By John Lauritsen

MINNEAPOLIS (WCCO) — An animal known for taking flight ended up on an unexpected ride.

On Jan. 11, a young eagle was on a railroad track when it was hit by a train. It happened in Stockholm, Wisconsin, which is near Lake City, Minnesota. Normally, those accidents end tragically for eagles, but that wasn’t this case this time.

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“To be able to see some of these animals up close is absolutely amazing and I’m grateful every day of what I do,” said Kathy Kasakaitas.

As a wildlife rehabilitator for Coulee Region Wildlife Center, Kasakaitas has seen enough injured animals over the years to know which ones will likely make it, and which ones won’t.

So, when Kasakaitas heard that a young, female eagle was hit by a train near Stockholm, she feared the worst. It was hit with enough force that it got stuck on the front of the train, and because they couldn’t stop, the bird stayed like that for 82 miles while the train went about 80 miles an hour. The conductor thought it was doomed. So, did Kasakaitas and her crew.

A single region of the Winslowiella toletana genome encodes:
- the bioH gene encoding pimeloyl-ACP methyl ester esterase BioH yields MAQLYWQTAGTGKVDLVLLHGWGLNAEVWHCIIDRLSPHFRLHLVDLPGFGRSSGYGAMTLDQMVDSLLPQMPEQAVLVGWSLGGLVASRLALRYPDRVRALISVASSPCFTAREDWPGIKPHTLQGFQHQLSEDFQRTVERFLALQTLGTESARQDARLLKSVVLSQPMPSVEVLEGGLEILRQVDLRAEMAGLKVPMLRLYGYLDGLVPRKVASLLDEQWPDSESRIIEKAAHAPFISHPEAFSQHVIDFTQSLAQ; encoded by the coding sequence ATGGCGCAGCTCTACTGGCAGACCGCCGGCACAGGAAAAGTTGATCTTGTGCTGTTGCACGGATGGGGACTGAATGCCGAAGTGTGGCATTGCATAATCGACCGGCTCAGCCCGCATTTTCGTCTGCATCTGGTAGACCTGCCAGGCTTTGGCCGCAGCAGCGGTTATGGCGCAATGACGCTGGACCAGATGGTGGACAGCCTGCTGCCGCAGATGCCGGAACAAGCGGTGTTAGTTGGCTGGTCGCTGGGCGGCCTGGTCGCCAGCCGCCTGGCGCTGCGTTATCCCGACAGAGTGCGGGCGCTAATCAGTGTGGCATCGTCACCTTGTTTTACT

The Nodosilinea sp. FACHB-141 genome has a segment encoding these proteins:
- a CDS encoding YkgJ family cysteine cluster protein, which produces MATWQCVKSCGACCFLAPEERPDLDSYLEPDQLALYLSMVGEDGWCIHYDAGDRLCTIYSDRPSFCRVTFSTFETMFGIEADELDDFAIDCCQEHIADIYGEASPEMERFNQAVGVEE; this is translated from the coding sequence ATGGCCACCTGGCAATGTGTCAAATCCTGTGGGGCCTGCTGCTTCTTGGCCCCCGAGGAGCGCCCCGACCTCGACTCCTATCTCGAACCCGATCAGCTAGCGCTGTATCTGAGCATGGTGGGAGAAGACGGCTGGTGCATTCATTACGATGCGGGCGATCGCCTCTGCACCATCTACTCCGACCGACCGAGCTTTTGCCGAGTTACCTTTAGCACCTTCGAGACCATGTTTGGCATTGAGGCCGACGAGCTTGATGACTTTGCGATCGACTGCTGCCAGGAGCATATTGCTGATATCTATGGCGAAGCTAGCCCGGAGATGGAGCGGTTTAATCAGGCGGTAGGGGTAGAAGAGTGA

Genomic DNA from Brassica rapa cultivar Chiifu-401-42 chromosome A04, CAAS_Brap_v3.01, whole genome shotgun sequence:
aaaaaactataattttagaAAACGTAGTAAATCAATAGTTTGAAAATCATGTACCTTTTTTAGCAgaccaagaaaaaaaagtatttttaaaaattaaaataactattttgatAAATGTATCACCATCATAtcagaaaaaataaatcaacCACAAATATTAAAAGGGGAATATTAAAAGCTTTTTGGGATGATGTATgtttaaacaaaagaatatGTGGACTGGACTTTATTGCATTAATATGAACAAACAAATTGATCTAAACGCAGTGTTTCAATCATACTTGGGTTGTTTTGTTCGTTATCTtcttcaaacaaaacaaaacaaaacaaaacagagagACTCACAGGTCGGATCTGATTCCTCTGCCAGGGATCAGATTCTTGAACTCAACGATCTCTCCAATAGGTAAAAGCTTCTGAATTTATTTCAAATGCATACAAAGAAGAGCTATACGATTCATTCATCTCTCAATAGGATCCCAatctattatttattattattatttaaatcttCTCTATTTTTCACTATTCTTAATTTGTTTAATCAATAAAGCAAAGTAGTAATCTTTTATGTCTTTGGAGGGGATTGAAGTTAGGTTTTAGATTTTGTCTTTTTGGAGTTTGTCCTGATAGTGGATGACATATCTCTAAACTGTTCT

“We’ve gotten several calls over the years, I’ve been here 12 years, to pick up deceased eagles hit by trains,” said Kasakaitas.

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But when they went to pick up this eagle near La Crosse, they were surprised. Not only was it still alive, it was in pretty good shape. Its wings were stuck, but once freed, X-rays didn’t detect any broken bones or serious injuries. Soon enough, it was flying again.

“With no fractures at all is what’s amazing in this whole situation, actually,” said Kasakaitas.

Kasakaitas thinks the eagle was trying to fly away in the same direction the train was going, which may have lessened the impact – just enough. Still, if eagles stand for freedom then this one also stands for survival.

“We’ve had eagles hit by pick-up trucks or semis that have fared far worse than this one getting hit by a train,” said Kasakaitas. “Very unique. Very unexpected outcome so far for this.”

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The eagle was taken to a raptor education group in Antigo, Wisconsin where it’s being evaluated for frostbite and possibly a ruptured air sac. But Kasakaitas is confident it will make a full recovery.

John Lauritsen